Chibok: A Call For Political Re-Evaluation

Chibok03bThis is one of the saddest moments in the political history of Nigeria. A new social malaise, terrorism, has thrust itself into Nigerians consciousness. As a father and a responsible citizen, I am saddened by the recent events in our country, and I would like to first address the barrage of western media coverage of the unconscionable act of the abduction of over 200 school girls in Chibok, Borno State few weeks back.

Let us take a step back into the not too distant history. Did 9/11 not happen in the United States of America with over 4,000 lives lost on a single day and in a single location? Did the terrorist bombing on the London Underground not happen in July 2005 in the United Kingdom with several lives lost? Did the governments and people of these countries become pariahs on the world stage?

All nations and people worldwide rallied round these victim western countries during these difficult times in their history. The people and leaders of most importantly the UK and USA learnt from these incidents, particularly with regard to developing appropriate preventive measures to avoid a repeat of the horrendous incidents.

Nigerians need to be united at this difficult time to ensure these monsters never raise their ugly heads again. With assistance from the UK, USA, France and China etc, hopes are rising about the possibility of finding these innocent girls. But again, there are issues that needed to be addressed.

The Chibok incident is obviously a failure of leadership. You may ask whose leadership? That of you and I, and not just that of President Goodluck Jonathan or the state governors alone. As a people, we have buried our heads in sands individually like ostriches, with no concern for our fellow Nigerians.

And while this may have been more rampant among members of the political class, we have all stood by over the last few years of our democracy watching as the divide between the rich and poor widens. “I am not a politician! As long as I can feed my immediate family, nothing else matters”, has become our familiar mantra.

Yet, we have the power through the ballot box to cause a change, put true servantleaders in leadership positions with the right policies and programmes to deal with germane issues of infrastructure provisioning, development, improvement of the economic lot of Nigerians and safeguarding that of future generations. We all failed in this regard! We allow few miscreants without vision and mission to either get voted or rigged themselves into office.

Respectfully, I put it to you that Chibok happened because of lack of youth engagement; it happened because of glaring inequality and flagrant display of ill gotten wealth by the rich in Nigeria. Our politicians used and dumped our youths after arming them. They are helping themselves now through violence and criminalities.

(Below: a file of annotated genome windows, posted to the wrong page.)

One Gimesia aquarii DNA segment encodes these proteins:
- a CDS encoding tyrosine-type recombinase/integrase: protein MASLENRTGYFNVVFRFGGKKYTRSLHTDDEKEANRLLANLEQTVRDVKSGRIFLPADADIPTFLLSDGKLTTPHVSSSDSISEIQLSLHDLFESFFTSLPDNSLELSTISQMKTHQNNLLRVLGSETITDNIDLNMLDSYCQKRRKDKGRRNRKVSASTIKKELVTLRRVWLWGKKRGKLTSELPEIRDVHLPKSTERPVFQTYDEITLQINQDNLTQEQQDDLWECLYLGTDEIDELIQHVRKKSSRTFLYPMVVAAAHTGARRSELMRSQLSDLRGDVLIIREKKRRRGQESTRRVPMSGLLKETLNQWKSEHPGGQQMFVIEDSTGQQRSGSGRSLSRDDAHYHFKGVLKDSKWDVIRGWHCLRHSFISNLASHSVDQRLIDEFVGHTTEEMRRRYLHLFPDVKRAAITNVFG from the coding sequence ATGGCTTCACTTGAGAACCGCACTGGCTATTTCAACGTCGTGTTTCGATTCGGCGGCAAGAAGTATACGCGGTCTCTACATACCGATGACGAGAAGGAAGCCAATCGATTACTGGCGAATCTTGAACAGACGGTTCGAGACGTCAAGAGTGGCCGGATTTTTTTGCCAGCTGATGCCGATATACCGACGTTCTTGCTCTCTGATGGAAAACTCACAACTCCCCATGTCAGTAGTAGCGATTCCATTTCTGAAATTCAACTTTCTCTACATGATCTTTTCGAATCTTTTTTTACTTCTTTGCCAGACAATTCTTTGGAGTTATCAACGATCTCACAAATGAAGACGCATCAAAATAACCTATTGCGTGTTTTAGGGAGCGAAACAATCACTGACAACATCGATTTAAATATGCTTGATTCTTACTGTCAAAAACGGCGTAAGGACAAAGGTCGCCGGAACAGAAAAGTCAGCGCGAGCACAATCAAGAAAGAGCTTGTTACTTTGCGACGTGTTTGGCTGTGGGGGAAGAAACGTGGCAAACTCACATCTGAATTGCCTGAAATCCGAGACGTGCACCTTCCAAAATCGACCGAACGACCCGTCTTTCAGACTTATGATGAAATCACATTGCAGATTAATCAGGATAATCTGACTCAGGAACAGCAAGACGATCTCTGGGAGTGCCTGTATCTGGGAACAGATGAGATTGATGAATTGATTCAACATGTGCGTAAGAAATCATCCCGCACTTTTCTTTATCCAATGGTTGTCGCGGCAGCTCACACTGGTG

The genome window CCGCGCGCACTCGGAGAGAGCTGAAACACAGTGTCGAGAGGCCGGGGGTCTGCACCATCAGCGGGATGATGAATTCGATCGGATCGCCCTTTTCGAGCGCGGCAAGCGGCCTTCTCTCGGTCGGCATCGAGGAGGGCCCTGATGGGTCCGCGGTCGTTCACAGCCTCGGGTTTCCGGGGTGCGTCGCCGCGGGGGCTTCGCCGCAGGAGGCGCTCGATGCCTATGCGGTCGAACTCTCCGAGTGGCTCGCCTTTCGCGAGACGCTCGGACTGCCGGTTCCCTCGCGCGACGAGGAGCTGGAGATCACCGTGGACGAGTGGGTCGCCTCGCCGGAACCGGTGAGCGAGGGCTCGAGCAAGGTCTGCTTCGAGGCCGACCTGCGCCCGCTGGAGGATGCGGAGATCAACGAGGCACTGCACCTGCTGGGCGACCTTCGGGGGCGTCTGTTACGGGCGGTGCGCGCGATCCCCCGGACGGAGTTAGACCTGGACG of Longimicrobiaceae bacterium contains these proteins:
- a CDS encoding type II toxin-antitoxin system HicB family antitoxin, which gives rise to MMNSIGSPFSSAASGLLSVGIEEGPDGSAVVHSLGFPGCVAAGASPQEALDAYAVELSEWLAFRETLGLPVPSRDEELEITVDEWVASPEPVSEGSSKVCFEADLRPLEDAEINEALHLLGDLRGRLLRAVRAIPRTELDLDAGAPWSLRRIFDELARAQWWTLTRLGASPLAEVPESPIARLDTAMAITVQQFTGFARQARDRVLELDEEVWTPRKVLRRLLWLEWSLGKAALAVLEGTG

We have to reverse the trend. The approach of Ogbeni Rauf Aregbesola, governor of State of Osun, recommends itself. Ogbeni has successfully addressed the issues of youth engagement, personal self worth, building bridges and security through various programmess. I will only focus on one, the OYES programme.

Between 2011 and 2013, 40,000 unemployed youths were engaged by his government. With this singular development, the crime rate in the State of Osun went down. Waking up in the morning and having a sense of purpose, dignity in contributing to their community and environment, and most importantly being taught skills capable of launching them to financial independence, changed their psyche. It is no surprise the first female ambulance driver in Nigeria is a graduate of this scheme. While the scheme cannot be described as a permanent solution to the problem of unemployment, it does offer the beneficiaries a means of livelihood.

The World Bank has recognized this initiative as a solution that addresses youth engagement in developing countries, but unfortunately we in Nigeria cannot see the benefits ad leverage on them! Let us forget whose innovation it is, let us forget their political party, and let us as a people begin to adopt a template that has worked or is working for the development of our nation.

When will you and I start holding our leaders accountable for not implementing policies that may not be popular but could positively impact on and benefit our people? In Tanzania, Julius Nyerere changed the national language from English to Swahili to bring about unity of purpose amongst the several ethnic groups in his country; today Tanzania is stronger as a nation. Kwame Nkrumah made the ‘Kenteh’ the national uniform of Ghana, you can then imagine the number of jobs that the policy created and maintained in their textile industry.

In Nigeria, Rauf Aregbeshola has introduced a single free uniform in Osun primary and secondary schools to spur bountiful multiplier effects of youth employment and engagement. It is one reason the state has the distinction of being one with the least unemployment rate in Nigeria!

Let me join the rest of the world in demanding the release of the abducted girls. #Bring Back Our Girls; and #Give us good leadership.

Babayemi wrote from Gbongan, Osun State.